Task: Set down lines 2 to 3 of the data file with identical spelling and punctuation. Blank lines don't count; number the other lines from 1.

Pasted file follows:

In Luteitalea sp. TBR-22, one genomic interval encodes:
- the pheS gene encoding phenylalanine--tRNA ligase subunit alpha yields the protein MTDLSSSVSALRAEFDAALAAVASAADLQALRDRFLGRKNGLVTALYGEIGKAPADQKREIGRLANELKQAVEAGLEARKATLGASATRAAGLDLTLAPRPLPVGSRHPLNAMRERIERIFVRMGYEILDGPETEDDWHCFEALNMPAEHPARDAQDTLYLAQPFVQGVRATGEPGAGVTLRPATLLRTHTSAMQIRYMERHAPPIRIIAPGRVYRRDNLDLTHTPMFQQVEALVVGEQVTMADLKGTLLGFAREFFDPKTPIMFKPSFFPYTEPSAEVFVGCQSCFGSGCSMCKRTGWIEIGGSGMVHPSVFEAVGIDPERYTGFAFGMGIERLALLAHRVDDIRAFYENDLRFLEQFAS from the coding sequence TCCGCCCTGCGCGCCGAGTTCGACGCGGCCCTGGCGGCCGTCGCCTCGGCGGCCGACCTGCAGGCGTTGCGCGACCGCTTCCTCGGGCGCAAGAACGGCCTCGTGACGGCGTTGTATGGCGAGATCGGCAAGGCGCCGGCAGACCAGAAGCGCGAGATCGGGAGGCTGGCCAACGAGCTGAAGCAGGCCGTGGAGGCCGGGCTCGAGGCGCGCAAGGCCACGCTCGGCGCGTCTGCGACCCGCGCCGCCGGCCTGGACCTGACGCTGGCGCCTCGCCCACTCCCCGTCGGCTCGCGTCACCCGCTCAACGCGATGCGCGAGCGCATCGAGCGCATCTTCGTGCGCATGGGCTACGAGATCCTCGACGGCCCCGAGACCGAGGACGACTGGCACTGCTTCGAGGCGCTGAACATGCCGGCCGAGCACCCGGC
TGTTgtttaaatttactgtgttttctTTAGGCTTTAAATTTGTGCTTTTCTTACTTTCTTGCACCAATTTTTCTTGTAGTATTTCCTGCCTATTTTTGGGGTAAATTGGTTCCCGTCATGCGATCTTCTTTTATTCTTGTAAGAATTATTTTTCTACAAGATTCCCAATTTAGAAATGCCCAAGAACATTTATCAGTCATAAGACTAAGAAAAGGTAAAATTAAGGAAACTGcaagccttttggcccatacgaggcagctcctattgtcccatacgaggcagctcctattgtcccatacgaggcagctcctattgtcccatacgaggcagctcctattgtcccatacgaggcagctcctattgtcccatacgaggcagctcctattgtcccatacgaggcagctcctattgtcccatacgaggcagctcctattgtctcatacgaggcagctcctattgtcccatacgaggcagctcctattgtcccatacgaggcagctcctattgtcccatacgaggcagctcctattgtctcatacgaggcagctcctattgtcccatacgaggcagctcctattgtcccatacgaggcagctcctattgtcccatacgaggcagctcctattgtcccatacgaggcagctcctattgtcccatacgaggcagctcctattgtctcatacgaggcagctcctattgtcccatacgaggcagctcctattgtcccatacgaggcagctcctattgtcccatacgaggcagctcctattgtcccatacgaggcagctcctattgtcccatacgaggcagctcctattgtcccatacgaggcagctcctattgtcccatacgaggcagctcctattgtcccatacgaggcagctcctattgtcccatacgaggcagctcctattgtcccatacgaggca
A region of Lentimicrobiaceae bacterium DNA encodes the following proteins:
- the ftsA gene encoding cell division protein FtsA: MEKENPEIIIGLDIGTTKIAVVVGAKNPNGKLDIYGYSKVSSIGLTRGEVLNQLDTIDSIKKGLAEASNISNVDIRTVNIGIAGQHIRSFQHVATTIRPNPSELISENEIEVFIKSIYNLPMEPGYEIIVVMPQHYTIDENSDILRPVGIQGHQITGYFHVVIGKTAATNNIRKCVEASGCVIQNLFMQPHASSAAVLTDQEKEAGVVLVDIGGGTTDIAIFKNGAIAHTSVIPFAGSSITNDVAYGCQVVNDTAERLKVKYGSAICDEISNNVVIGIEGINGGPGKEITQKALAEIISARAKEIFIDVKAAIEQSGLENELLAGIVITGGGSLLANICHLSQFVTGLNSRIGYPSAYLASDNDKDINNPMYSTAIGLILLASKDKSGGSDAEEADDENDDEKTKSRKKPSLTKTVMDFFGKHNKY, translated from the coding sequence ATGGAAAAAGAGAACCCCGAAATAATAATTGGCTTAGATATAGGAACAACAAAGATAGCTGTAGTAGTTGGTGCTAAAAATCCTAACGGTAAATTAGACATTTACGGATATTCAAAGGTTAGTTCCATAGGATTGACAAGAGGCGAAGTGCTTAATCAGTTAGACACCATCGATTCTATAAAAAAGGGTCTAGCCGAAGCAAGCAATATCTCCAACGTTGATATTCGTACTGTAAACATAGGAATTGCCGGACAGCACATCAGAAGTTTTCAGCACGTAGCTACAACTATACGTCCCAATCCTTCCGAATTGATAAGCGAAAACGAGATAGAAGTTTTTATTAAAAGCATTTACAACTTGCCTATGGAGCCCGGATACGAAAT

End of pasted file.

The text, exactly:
- the pheS gene encoding phenylalanine--tRNA ligase subunit alpha yields the protein MTDLSSSVSALRAEFDAALAAVASAADLQALRDRFLGRKNGLVTALYGEIGKAPADQKREIGRLANELKQAVEAGLEARKATLGASATRAAGLDLTLAPRPLPVGSRHPLNAMRERIERIFVRMGYEILDGPETEDDWHCFEALNMPAEHPARDAQDTLYLAQPFVQGVRATGEPGAGVTLRPATLLRTHTSAMQIRYMERHAPPIRIIAPGRVYRRDNLDLTHTPMFQQVEALVVGEQVTMADLKGTLLGFAREFFDPKTPIMFKPSFFPYTEPSAEVFVGCQSCFGSGCSMCKRTGWIEIGGSGMVHPSVFEAVGIDPERYTGFAFGMGIERLALLAHRVDDIRAFYENDLRFLEQFAS from the coding sequence TCCGCCCTGCGCGCCGAGTTCGACGCGGCCCTGGCGGCCGTCGCCTCGGCGGCCGACCTGCAGGCGTTGCGCGACCGCTTCCTCGGGCGCAAGAACGGCCTCGTGACGGCGTTGTATGGCGAGATCGGCAAGGCGCCGGCAGACCAGAAGCGCGAGATCGGGAGGCTGGCCAACGAGCTGAAGCAGGCCGTGGAGGCCGGGCTCGAGGCGCGCAAGGCCACGCTCGGCGCGTCTGCGACCCGCGCCGCCGGCCTGGACCTGACGCTGGCGCCTCGCCCACTCCCCGTCGGCTCGCGTCACCCGCTCAACGCGATGCGCGAGCGCATCGAGCGCATCTTCGTGCGCATGGGCTACGAGATCCTCGACGGCCCCGAGACCGAGGACGACTGGCACTGCTTCGAGGCGCTGAACATGCCGGCCGAGCACCCGGC
TGTTgtttaaatttactgtgttttctTTAGGCTTTAAATTTGTGCTTTTCTTACTTTCTTGCACCAATTTTTCTTGTAGTATTTCCTGCCTATTTTTGGGGTAAATTGGTTCCCGTCATGCGATCTTCTTTTATTCTTGTAAGAATTATTTTTCTACAAGATTCCCAATTTAGAAATGCCCAAGAACATTTATCAGTCATAAGACTAAGAAAAGGTAAAATTAAGGAAACTGcaagccttttggcccatacgaggcagctcctattgtcccatacgaggcagctcctattgtcccatacgaggcagctcctattgtcccatacgaggcagctcctattgtcccatacgaggcagctcctattgtcccatacgaggcagctcctattgtcccatacgaggcagctcctattgtcccatacgaggcagctcctattgtctcatacgaggcagctcctattgtcccatacgaggcagctcctattgtcccatacgaggcagctcctattgtcccatacgaggcagctcctattgtctcatacgaggcagctcctattgtcccatacgaggcagctcctattgtcccatacgaggcagctcctattgtcccatacgaggcagctcctattgtcccatacgaggcagctcctattgtcccatacgaggcagctcctattgtctcatacgaggcagctcctattgtcccatacgaggcagctcctattgtcccatacgaggcagctcctattgtcccatacgaggcagctcctattgtcccatacgaggcagctcctattgtcccatacgaggcagctcctattgtcccatacgaggcagctcctattgtcccatacgaggcagctcctattgtcccatacgaggcagctcctattgtcccatacgaggcagctcctattgtcccatacgaggca